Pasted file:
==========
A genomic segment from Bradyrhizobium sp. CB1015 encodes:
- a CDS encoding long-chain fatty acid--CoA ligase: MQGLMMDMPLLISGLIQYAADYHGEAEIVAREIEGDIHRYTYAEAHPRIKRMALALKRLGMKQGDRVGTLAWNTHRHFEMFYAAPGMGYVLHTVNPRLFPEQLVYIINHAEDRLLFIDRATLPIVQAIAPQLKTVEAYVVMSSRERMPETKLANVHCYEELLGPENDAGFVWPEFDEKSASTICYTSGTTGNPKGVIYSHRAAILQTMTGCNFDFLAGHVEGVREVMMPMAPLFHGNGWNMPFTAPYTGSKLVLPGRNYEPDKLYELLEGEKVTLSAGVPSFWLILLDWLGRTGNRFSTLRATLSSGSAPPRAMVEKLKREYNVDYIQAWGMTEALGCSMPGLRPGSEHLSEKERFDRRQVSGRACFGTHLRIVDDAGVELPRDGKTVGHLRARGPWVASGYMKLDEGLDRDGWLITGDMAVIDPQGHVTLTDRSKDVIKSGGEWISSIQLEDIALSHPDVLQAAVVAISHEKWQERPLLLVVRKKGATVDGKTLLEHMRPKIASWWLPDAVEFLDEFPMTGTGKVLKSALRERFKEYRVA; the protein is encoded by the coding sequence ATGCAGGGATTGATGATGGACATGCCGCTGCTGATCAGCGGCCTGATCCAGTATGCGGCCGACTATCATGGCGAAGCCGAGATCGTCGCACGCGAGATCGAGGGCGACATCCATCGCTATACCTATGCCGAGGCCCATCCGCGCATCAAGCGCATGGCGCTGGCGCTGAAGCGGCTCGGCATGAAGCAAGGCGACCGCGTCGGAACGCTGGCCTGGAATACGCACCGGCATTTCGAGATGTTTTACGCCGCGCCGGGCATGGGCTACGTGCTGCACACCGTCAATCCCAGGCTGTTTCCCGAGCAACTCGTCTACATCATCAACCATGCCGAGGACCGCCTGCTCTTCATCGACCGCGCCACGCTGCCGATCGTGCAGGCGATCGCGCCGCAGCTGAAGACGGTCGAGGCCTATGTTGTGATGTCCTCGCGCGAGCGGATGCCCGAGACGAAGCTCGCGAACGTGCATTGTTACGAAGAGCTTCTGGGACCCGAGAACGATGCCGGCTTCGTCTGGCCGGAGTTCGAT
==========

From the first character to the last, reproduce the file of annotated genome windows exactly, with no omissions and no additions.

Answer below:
A genomic segment from Bradyrhizobium sp. CB1015 encodes:
- a CDS encoding long-chain fatty acid--CoA ligase: MQGLMMDMPLLISGLIQYAADYHGEAEIVAREIEGDIHRYTYAEAHPRIKRMALALKRLGMKQGDRVGTLAWNTHRHFEMFYAAPGMGYVLHTVNPRLFPEQLVYIINHAEDRLLFIDRATLPIVQAIAPQLKTVEAYVVMSSRERMPETKLANVHCYEELLGPENDAGFVWPEFDEKSASTICYTSGTTGNPKGVIYSHRAAILQTMTGCNFDFLAGHVEGVREVMMPMAPLFHGNGWNMPFTAPYTGSKLVLPGRNYEPDKLYELLEGEKVTLSAGVPSFWLILLDWLGRTGNRFSTLRATLSSGSAPPRAMVEKLKREYNVDYIQAWGMTEALGCSMPGLRPGSEHLSEKERFDRRQVSGRACFGTHLRIVDDAGVELPRDGKTVGHLRARGPWVASGYMKLDEGLDRDGWLITGDMAVIDPQGHVTLTDRSKDVIKSGGEWISSIQLEDIALSHPDVLQAAVVAISHEKWQERPLLLVVRKKGATVDGKTLLEHMRPKIASWWLPDAVEFLDEFPMTGTGKVLKSALRERFKEYRVA; the protein is encoded by the coding sequence ATGCAGGGATTGATGATGGACATGCCGCTGCTGATCAGCGGCCTGATCCAGTATGCGGCCGACTATCATGGCGAAGCCGAGATCGTCGCACGCGAGATCGAGGGCGACATCCATCGCTATACCTATGCCGAGGCCCATCCGCGCATCAAGCGCATGGCGCTGGCGCTGAAGCGGCTCGGCATGAAGCAAGGCGACCGCGTCGGAACGCTGGCCTGGAATACGCACCGGCATTTCGAGATGTTTTACGCCGCGCCGGGCATGGGCTACGTGCTGCACACCGTCAATCCCAGGCTGTTTCCCGAGCAACTCGTCTACATCATCAACCATGCCGAGGACCGCCTGCTCTTCATCGACCGCGCCACGCTGCCGATCGTGCAGGCGATCGCGCCGCAGCTGAAGACGGTCGAGGCCTATGTTGTGATGTCCTCGCGCGAGCGGATGCCCGAGACGAAGCTCGCGAACGTGCATTGTTACGAAGAGCTTCTGGGACCCGAGAACGATGCCGGCTTCGTCTGGCCGGAGTTCGAT